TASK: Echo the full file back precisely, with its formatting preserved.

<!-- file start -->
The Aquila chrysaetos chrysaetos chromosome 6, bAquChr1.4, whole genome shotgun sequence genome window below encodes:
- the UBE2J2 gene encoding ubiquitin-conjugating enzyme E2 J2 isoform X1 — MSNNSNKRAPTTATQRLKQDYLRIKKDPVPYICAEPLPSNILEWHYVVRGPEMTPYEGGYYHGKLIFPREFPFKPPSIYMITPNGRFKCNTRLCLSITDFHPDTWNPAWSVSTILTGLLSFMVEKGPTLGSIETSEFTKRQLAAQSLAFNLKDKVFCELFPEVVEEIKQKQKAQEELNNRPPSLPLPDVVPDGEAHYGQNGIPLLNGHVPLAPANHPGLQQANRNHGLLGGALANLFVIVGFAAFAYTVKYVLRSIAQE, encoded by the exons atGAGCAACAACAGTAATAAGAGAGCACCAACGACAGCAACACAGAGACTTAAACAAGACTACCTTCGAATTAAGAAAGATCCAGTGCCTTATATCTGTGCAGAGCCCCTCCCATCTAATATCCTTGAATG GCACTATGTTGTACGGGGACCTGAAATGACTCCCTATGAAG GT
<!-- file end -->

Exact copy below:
The Aquila chrysaetos chrysaetos chromosome 6, bAquChr1.4, whole genome shotgun sequence genome window below encodes:
- the UBE2J2 gene encoding ubiquitin-conjugating enzyme E2 J2 isoform X1 — MSNNSNKRAPTTATQRLKQDYLRIKKDPVPYICAEPLPSNILEWHYVVRGPEMTPYEGGYYHGKLIFPREFPFKPPSIYMITPNGRFKCNTRLCLSITDFHPDTWNPAWSVSTILTGLLSFMVEKGPTLGSIETSEFTKRQLAAQSLAFNLKDKVFCELFPEVVEEIKQKQKAQEELNNRPPSLPLPDVVPDGEAHYGQNGIPLLNGHVPLAPANHPGLQQANRNHGLLGGALANLFVIVGFAAFAYTVKYVLRSIAQE, encoded by the exons atGAGCAACAACAGTAATAAGAGAGCACCAACGACAGCAACACAGAGACTTAAACAAGACTACCTTCGAATTAAGAAAGATCCAGTGCCTTATATCTGTGCAGAGCCCCTCCCATCTAATATCCTTGAATG GCACTATGTTGTACGGGGACCTGAAATGACTCCCTATGAAG GT